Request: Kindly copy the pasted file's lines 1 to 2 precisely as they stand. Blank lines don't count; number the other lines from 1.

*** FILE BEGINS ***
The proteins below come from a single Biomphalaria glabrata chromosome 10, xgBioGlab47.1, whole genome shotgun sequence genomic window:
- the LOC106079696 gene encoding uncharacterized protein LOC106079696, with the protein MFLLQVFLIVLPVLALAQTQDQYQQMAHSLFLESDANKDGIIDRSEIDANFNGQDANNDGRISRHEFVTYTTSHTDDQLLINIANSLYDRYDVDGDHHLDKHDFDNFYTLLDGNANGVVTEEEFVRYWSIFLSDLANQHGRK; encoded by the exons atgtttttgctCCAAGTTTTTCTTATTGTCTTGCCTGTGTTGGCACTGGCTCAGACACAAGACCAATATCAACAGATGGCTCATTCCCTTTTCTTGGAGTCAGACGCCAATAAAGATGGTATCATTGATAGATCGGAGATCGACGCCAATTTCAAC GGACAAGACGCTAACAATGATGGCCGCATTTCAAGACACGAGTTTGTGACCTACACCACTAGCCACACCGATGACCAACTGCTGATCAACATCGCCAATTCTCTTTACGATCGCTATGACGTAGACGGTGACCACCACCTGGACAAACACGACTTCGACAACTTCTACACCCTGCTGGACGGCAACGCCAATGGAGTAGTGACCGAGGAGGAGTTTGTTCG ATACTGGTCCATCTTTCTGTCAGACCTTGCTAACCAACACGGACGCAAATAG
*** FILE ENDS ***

The proteins below come from a single Biomphalaria glabrata chromosome 10, xgBioGlab47.1, whole genome shotgun sequence genomic window:
- the LOC106079696 gene encoding uncharacterized protein LOC106079696, with the protein MFLLQVFLIVLPVLALAQTQDQYQQMAHSLFLESDANKDGIIDRSEIDANFNGQDANNDGRISRHEFVTYTTSHTDDQLLINIANSLYDRYDVDGDHHLDKHDFDNFYTLLDGNANGVVTEEEFVRYWSIFLSDLANQHGRK; encoded by the exons atgtttttgctCCAAGTTTTTCTTATTGTCTTGCCTGTGTTGGCACTGGCTCAGACACAAGACCAATATCAACAGATGGCTCATTCCCTTTTCTTGGAGTCAGACGCCAATAAAGATGGTATCATTGATAGATCGGAGATCGACGCCAATTTCAAC GGACAAGACGCTAACAATGATGGCCGCATTTCAAGACACGAGTTTGTGACCTACACCACTAGCCACACCGATGACCAACTGCTGATCAACATCGCCAATTCTCTTTACGATCGCTATGACGTAGACGGTGACCACCACCTGGACAAACACGACTTCGACAACTTCTACACCCTGCTGGACGGCAACGCCAATGGAGTAGTGACCGAGGAGGAGTTTGTTCG ATACTGGTCCATCTTTCTGTCAGACCTTGCTAACCAACACGGACGCAAATAG